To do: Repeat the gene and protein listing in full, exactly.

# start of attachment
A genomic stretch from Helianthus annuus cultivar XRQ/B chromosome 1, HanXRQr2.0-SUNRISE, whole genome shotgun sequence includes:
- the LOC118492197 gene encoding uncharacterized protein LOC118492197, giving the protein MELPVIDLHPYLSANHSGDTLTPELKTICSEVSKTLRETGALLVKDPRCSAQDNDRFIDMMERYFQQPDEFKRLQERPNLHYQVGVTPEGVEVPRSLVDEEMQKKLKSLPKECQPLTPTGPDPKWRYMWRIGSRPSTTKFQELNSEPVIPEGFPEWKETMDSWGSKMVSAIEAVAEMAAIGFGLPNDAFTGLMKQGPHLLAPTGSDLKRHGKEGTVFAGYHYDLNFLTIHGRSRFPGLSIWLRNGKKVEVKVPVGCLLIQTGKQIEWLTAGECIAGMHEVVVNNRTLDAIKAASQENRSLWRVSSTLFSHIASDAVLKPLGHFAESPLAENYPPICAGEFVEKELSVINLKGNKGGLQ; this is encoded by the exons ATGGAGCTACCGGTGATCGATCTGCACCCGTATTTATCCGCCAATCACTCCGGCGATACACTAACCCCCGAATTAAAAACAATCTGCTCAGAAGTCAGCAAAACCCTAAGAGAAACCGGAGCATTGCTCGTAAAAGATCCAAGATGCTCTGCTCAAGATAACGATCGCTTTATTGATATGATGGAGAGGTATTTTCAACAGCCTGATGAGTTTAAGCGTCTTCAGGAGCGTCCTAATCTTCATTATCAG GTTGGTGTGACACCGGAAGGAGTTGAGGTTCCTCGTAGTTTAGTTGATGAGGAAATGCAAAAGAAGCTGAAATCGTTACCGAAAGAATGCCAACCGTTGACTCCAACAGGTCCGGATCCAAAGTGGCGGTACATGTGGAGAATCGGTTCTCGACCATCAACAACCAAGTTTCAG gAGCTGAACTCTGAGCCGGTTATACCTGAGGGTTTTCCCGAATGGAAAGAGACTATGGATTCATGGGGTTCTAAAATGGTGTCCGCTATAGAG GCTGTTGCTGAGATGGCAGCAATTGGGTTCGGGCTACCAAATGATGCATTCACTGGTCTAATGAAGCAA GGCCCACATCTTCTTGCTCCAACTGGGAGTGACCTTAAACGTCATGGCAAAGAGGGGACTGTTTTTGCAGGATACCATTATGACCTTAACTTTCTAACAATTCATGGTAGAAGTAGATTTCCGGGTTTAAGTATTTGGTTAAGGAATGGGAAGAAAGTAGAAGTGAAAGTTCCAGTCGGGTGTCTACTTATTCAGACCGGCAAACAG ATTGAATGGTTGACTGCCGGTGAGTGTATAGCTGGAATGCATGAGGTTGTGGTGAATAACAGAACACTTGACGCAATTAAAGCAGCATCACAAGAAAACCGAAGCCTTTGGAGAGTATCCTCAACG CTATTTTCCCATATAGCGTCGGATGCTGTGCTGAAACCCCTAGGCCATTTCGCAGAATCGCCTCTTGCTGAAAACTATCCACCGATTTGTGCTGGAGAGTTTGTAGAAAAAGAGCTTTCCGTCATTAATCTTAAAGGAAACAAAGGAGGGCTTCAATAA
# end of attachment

A genomic stretch from Helianthus annuus cultivar XRQ/B chromosome 1, HanXRQr2.0-SUNRISE, whole genome shotgun sequence includes:
- the LOC118492197 gene encoding uncharacterized protein LOC118492197, giving the protein MELPVIDLHPYLSANHSGDTLTPELKTICSEVSKTLRETGALLVKDPRCSAQDNDRFIDMMERYFQQPDEFKRLQERPNLHYQVGVTPEGVEVPRSLVDEEMQKKLKSLPKECQPLTPTGPDPKWRYMWRIGSRPSTTKFQELNSEPVIPEGFPEWKETMDSWGSKMVSAIEAVAEMAAIGFGLPNDAFTGLMKQGPHLLAPTGSDLKRHGKEGTVFAGYHYDLNFLTIHGRSRFPGLSIWLRNGKKVEVKVPVGCLLIQTGKQIEWLTAGECIAGMHEVVVNNRTLDAIKAASQENRSLWRVSSTLFSHIASDAVLKPLGHFAESPLAENYPPICAGEFVEKELSVINLKGNKGGLQ; this is encoded by the exons ATGGAGCTACCGGTGATCGATCTGCACCCGTATTTATCCGCCAATCACTCCGGCGATACACTAACCCCCGAATTAAAAACAATCTGCTCAGAAGTCAGCAAAACCCTAAGAGAAACCGGAGCATTGCTCGTAAAAGATCCAAGATGCTCTGCTCAAGATAACGATCGCTTTATTGATATGATGGAGAGGTATTTTCAACAGCCTGATGAGTTTAAGCGTCTTCAGGAGCGTCCTAATCTTCATTATCAG GTTGGTGTGACACCGGAAGGAGTTGAGGTTCCTCGTAGTTTAGTTGATGAGGAAATGCAAAAGAAGCTGAAATCGTTACCGAAAGAATGCCAACCGTTGACTCCAACAGGTCCGGATCCAAAGTGGCGGTACATGTGGAGAATCGGTTCTCGACCATCAACAACCAAGTTTCAG gAGCTGAACTCTGAGCCGGTTATACCTGAGGGTTTTCCCGAATGGAAAGAGACTATGGATTCATGGGGTTCTAAAATGGTGTCCGCTATAGAG GCTGTTGCTGAGATGGCAGCAATTGGGTTCGGGCTACCAAATGATGCATTCACTGGTCTAATGAAGCAA GGCCCACATCTTCTTGCTCCAACTGGGAGTGACCTTAAACGTCATGGCAAAGAGGGGACTGTTTTTGCAGGATACCATTATGACCTTAACTTTCTAACAATTCATGGTAGAAGTAGATTTCCGGGTTTAAGTATTTGGTTAAGGAATGGGAAGAAAGTAGAAGTGAAAGTTCCAGTCGGGTGTCTACTTATTCAGACCGGCAAACAG ATTGAATGGTTGACTGCCGGTGAGTGTATAGCTGGAATGCATGAGGTTGTGGTGAATAACAGAACACTTGACGCAATTAAAGCAGCATCACAAGAAAACCGAAGCCTTTGGAGAGTATCCTCAACG CTATTTTCCCATATAGCGTCGGATGCTGTGCTGAAACCCCTAGGCCATTTCGCAGAATCGCCTCTTGCTGAAAACTATCCACCGATTTGTGCTGGAGAGTTTGTAGAAAAAGAGCTTTCCGTCATTAATCTTAAAGGAAACAAAGGAGGGCTTCAATAA